• Company culture – The stereotypical cubicle job where one feels miserable doesn’t have to be your fate. Not all companies are equal in culture. Take, for example, Google, who invests heavily in keeping their employees happy.[2]

These are some of the most important traits to look for in a company, but there are others. Make it your mission to rank which traits are important to you. This way you’ll stop applying to the wrong companies and stay focused on what matters to you more.

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3. Continuously invest in yourself

Investing in yourself is the best investment you can make. Cliche I know, but true nonetheless.

You’ll grow as a person and gain confidence with the value you’ll be able to bring to others. Investing in yourself doesn’t have to be expensive. For example, you can read books to expand your knowledge in different fields.

Don’t get stuck into the habit of reading without a purpose. Instead, choose books that will help you expand in a field you’re looking to grow. At the same time, don’t limit yourself to reading books in one subject–create a healthy balance.

Podcasts are also a great medium to learn new subjects from experts in different fields. The best part is they’re free and you can consume them on your commute to/from work.

Paid education makes sense if you have little to no debt. If you decide to go back to school, be sure to apply for scholarships and grants to have the least amount of debt. Regardless of which route you take to make it a habit to grow every day.

It won’t be easy, but this will work to your advantage. Most people won’t spend most of their free time investing in themselves. This will allow you to grow faster than most, and stand out from your competition.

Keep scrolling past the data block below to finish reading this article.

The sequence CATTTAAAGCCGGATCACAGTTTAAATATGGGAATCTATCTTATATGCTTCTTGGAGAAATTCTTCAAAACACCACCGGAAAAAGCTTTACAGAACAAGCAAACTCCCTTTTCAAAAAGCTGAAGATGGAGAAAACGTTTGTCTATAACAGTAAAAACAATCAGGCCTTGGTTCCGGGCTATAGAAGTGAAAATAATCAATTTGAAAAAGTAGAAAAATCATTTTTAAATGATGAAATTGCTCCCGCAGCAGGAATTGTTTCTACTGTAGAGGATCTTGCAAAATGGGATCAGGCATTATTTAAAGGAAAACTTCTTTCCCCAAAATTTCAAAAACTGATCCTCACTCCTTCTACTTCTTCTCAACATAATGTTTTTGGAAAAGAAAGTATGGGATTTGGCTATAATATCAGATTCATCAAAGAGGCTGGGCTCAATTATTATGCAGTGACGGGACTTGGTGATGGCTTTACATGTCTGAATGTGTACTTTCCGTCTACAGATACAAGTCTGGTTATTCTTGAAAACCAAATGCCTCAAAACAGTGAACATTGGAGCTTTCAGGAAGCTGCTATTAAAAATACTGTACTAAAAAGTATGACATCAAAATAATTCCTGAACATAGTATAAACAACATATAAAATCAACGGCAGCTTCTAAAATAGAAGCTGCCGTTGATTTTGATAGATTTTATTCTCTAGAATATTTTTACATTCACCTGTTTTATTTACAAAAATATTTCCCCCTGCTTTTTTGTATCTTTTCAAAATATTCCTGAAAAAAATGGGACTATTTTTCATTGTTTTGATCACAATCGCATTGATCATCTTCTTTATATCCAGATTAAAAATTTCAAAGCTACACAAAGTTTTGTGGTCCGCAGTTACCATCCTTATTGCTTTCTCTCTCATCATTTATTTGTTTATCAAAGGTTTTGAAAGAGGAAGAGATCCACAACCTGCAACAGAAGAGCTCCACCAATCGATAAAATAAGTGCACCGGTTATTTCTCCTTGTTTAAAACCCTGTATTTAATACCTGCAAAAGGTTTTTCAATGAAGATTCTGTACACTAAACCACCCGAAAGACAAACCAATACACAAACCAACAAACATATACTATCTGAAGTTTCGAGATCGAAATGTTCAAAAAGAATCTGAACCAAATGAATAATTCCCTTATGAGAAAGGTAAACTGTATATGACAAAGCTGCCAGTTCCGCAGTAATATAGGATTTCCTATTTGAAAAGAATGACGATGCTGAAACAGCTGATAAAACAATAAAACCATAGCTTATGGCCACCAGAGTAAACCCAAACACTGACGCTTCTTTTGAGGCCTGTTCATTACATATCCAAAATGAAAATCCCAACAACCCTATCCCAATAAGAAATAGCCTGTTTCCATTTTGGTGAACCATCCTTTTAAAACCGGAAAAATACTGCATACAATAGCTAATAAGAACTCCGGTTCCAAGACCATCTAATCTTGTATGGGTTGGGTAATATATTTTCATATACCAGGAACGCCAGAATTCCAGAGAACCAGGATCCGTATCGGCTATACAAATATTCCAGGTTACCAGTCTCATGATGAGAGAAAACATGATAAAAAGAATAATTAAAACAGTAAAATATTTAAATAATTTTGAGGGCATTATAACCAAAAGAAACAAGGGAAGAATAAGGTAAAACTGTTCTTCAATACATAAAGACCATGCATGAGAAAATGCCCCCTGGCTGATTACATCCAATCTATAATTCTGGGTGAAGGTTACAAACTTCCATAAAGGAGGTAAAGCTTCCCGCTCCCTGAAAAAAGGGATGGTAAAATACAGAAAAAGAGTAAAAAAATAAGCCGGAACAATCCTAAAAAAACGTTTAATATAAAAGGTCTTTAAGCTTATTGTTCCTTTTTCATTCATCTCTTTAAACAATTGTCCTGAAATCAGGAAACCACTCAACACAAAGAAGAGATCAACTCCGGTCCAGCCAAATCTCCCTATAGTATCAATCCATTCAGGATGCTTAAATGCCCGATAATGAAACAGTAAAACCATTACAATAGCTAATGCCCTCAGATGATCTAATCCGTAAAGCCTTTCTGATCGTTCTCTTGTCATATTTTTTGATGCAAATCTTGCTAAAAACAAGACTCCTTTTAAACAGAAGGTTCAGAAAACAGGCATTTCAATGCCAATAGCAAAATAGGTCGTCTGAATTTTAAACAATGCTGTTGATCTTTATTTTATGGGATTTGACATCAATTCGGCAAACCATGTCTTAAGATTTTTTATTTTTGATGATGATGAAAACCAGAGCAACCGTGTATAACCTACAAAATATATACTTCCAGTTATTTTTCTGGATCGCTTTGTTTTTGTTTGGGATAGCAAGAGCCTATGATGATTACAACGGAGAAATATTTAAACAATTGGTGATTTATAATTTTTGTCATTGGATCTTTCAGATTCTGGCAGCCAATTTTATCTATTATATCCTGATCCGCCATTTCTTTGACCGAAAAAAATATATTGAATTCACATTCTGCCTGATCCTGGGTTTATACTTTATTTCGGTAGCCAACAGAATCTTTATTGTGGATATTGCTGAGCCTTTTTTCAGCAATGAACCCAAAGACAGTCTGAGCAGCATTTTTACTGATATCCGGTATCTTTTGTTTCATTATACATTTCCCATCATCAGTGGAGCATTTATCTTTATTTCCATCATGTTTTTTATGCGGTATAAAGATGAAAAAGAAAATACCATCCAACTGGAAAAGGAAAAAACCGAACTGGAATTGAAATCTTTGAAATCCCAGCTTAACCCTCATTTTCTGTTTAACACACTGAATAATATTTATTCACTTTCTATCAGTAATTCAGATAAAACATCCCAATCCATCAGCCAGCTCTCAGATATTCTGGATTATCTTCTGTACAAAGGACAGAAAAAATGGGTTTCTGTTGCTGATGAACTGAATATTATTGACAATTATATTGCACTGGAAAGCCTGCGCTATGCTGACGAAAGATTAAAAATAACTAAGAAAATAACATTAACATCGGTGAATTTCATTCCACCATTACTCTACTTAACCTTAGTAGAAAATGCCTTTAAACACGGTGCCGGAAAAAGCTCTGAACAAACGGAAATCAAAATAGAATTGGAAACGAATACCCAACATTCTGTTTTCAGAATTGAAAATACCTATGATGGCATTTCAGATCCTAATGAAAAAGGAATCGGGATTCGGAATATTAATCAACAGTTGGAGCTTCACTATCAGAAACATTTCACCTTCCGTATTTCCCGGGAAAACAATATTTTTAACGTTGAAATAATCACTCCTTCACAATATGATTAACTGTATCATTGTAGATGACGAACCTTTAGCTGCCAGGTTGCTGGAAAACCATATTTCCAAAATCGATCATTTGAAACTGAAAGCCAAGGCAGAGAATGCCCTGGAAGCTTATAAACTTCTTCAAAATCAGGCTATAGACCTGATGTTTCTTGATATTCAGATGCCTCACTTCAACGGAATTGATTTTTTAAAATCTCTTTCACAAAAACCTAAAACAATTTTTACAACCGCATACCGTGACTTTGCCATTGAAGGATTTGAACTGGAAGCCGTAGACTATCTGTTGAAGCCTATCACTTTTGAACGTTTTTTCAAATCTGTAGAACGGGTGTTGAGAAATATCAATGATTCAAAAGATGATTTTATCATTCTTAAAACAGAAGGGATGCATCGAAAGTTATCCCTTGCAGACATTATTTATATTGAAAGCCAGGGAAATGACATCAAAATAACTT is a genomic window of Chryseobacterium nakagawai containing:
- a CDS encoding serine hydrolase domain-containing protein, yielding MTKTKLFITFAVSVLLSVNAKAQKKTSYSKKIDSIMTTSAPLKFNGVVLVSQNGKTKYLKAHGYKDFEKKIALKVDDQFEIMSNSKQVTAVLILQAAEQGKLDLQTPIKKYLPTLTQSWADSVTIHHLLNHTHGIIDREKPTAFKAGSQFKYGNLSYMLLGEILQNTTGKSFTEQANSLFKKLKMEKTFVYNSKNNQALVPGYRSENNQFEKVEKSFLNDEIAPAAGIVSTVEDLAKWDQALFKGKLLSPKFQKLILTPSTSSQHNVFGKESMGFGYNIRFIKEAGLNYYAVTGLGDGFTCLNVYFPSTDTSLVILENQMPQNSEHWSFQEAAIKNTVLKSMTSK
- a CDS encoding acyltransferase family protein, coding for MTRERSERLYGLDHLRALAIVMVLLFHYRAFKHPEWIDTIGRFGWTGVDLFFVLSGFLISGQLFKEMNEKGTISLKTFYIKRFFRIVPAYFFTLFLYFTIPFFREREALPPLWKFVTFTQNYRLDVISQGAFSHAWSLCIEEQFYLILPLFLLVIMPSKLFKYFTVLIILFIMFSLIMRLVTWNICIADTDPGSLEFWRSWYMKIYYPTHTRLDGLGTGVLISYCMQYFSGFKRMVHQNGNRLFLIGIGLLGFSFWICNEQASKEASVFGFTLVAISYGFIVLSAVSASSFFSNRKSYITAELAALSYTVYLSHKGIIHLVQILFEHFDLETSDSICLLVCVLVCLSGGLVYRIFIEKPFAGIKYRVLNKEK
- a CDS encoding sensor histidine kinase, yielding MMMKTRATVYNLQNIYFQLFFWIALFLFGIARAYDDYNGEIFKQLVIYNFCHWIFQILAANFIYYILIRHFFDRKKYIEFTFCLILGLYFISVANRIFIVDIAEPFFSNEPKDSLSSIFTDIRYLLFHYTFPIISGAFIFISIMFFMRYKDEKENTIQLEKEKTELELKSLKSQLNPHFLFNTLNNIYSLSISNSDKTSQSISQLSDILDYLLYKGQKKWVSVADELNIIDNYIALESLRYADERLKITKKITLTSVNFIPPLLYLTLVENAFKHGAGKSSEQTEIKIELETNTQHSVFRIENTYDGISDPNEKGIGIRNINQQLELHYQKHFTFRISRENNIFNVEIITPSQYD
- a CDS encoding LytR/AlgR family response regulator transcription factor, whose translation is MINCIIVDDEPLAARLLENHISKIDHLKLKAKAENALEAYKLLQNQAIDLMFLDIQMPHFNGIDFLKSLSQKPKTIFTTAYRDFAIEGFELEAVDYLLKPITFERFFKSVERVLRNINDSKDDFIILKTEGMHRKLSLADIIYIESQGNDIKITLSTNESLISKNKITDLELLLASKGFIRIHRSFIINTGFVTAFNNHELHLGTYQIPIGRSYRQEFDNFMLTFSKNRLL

4. Document the value you bring

Resumes are a common way companies filter employees through the hiring process. Here’s the big secret: It’s not the only way you can showcase your skills.

To request for a higher salary than most, you have to do what most are unwilling to do. Since you’re already investing in yourself, make it a habit to showcase your skills online.

A great way to do this is to create your own website. Pick your first and last name as your domain name. If this domain is already taken, get creative and choose one that makes sense.

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Here are some ideas:

  • joesmith.com
  • joeasmith.com
  • joesmithprojects.com

Nowadays, building a website is easy. Once you have your website setup, begin producing content. For example, if you a developer you can post the applications you’re building.

During your interviews, you’ll have an online reference to showcase your accomplishments. You can use your accomplishments to justify your salary requirements. Since most people don’t do this, you’ll have a higher chance of employers accepting your offer

5. Hide your salary requirements